Crackdown on US and Canadian Loan Boiler Rooms; FTC, States Net 13 Scams

Sweep Signals Growing Number of Cross-Border Frauds

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Every year, thousands of consumers respond to enticing classified ads in newspapers that tout “money to loan . . . regardless of credit.” The problem, according to the Federal Trade Commission and 15 state Attorneys General, is that consumers who respond to such ads usually must pay fees in advance to obtain the “guaranteed” loans. The consumers never receive the promised loans and either never hear again from the “loan” companies, or are later told they’re ineligible for the credit. The FTC’s new Telemarketing Sales Rule makes it illegal for any telemarketer who guarantees consumers a loan or other credit to ask for money in advance. Today, the FTC and the state Attorneys General announced the results of this latest federal-state crackdown to enforce the rule. The sweep, which consisted of eight cases filed by states and five cases filed by the FTC, has snared 45 corporations and individuals, including some operating out of Canada.

The crackdown on firms operating out of Canada marks the first time the FTC has sued a foreign telemarketing boiler room and highlights the growing number of fraudulent telemarketers operating out of Canada. Concurrent with the FTC-state crackdown, the Province of British Columbia initiated law enforcement proceedings against the same Canadian loan scam operators.

“Cross-border scams are a growth industry and thousands of Americans lose money every day to scam artists operating outside our borders,” said FTC Chairman Robert Pitofsky. “Many foreign-based fraud artists use mail drops in the United States, Canada and the Caribbean allows direct dialing without long and obviously foreign country codes. The result: it’s more difficult to identify and stop cross-border fraud. By joining state and federal law enforcers here with authorities in Canada, we believe we will be successful in stopping a massive advance-fee loan scheme involving numerous defendants based most recently in British Columbia and Ontario. We intend to continue that approach in the future.”

“Advance-fee loan scams are among the most offensive because they often soud very credible at first and they prey upon the most defenseless,” said New Mexico Attorney General Tom Udall. “These scams are particularly enticing to consumers who are the most vulnerable -- those out of work, those with poor credit ratings, or those who need money right away for emergencies. These are the consumers who most need our help to avoid being victimized by these unscrupulous con artists. These are the consumers we are determined to protect and defend with actions like those we are taking and announcing today.”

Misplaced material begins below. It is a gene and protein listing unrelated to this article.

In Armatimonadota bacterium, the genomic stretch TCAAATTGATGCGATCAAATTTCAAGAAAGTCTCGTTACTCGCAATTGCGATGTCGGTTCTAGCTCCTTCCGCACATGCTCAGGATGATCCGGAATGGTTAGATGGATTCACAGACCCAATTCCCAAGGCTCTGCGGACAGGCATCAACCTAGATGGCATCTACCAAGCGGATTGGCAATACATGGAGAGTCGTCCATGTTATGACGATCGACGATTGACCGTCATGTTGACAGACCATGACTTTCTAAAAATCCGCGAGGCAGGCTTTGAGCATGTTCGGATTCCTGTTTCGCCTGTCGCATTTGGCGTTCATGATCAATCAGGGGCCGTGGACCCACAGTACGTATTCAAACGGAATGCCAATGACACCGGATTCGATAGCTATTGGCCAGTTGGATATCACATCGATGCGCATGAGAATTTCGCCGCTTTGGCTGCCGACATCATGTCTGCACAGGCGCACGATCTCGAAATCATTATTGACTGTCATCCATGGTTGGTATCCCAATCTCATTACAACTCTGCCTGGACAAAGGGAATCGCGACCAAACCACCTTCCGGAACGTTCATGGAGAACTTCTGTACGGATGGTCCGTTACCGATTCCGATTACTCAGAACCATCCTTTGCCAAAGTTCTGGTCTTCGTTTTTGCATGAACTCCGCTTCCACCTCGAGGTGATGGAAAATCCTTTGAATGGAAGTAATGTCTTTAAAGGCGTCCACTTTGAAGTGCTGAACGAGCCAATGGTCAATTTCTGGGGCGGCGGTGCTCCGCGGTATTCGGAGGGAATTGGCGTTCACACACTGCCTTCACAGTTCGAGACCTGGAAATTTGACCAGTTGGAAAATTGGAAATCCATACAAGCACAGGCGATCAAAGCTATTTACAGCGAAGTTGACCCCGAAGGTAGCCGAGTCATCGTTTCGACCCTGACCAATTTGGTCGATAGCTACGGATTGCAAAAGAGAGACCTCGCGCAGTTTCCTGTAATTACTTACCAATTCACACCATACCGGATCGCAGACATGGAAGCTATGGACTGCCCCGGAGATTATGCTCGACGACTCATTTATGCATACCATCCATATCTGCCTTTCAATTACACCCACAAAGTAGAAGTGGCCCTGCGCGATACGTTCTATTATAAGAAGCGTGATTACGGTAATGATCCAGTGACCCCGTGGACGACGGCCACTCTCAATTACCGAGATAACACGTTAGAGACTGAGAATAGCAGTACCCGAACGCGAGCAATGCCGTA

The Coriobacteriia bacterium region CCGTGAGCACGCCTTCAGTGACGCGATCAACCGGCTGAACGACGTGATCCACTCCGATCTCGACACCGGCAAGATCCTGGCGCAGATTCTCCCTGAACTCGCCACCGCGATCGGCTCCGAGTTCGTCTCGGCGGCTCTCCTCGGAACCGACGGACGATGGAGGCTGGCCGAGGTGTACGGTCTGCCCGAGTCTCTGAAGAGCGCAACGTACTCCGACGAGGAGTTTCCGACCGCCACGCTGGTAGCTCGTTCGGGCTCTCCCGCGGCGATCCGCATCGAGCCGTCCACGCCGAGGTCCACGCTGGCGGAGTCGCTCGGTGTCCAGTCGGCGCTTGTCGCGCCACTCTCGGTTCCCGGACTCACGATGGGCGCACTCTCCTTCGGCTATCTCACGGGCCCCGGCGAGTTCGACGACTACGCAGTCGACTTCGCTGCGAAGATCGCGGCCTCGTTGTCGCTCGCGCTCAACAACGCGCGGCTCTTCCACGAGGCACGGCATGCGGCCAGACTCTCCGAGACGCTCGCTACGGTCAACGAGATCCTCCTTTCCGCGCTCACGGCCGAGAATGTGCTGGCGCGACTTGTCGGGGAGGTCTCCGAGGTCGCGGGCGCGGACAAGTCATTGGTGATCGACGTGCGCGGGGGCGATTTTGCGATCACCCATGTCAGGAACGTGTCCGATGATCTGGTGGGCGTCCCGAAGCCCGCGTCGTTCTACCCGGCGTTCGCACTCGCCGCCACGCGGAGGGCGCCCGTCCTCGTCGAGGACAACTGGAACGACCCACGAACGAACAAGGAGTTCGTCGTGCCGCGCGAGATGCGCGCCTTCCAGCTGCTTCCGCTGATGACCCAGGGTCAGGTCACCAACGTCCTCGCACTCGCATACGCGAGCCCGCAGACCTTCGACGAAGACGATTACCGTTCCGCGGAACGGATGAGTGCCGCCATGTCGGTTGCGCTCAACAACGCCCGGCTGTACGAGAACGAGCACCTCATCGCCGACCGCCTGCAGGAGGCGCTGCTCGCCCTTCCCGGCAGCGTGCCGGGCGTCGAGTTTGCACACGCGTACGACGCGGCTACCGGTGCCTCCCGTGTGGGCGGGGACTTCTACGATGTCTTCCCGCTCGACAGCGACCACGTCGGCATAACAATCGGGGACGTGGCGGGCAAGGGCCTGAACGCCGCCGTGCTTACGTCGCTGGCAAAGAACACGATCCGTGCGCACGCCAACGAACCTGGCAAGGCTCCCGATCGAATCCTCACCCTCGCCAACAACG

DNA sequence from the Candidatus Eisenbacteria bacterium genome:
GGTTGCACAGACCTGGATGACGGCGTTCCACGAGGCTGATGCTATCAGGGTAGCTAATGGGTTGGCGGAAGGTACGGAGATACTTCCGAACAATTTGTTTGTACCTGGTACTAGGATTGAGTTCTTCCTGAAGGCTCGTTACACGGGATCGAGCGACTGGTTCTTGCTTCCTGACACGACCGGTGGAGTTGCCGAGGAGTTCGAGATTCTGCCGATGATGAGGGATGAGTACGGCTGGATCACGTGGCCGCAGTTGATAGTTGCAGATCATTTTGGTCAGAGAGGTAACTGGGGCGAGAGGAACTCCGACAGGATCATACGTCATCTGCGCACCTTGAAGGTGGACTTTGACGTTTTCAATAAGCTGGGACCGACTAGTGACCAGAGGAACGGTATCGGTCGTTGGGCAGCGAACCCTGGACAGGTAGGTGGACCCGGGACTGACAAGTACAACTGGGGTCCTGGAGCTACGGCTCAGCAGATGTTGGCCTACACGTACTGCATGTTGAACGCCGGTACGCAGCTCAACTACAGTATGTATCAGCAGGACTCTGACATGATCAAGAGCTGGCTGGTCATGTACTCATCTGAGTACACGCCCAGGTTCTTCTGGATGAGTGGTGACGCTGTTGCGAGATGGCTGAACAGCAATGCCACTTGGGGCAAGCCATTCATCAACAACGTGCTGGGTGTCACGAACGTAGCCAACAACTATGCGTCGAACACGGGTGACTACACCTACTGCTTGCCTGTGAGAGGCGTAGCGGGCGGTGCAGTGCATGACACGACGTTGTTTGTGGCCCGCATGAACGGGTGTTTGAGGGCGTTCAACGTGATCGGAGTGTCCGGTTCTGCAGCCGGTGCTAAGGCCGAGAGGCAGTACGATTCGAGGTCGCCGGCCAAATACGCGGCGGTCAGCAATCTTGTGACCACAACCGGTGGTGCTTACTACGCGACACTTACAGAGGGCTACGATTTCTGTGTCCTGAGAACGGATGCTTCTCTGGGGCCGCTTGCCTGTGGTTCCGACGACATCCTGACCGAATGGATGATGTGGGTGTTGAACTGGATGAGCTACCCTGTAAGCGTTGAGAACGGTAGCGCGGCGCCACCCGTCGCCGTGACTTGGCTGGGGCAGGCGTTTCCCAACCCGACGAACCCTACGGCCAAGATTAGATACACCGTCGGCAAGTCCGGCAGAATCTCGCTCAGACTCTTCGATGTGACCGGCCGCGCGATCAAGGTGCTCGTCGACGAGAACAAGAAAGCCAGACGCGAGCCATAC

In addition to New Mexico, Attorneys General from the states of Arkansas, California, Connecticut, Illinois, Missouri, New Jersey, New York, North Carolina, Ohio, Tennessee, Texas, Vermont, Virginia, and Wisconsin, joined in the crackdown.

Most advance-fee loan telemarketers get consumers to pay the up-front fee by persuading the consumers that they are certain or nearly certain to receive loans. The fees may range from $25 to several hundred dollars. Telemarketers often assure consumers that they will receive a refund in the unlikely event that a loan is not forthcoming. After paying the fee, however, consumers either never hear from the telemarketer again or they get a form letter from a “turndown room” that credit has been denied. Advance-fee loan schemes often are advertised in the classified sections of daily newspapers, including “USA Today,” and other publications such as “The Globe” and “National Examiner,” the FTC said.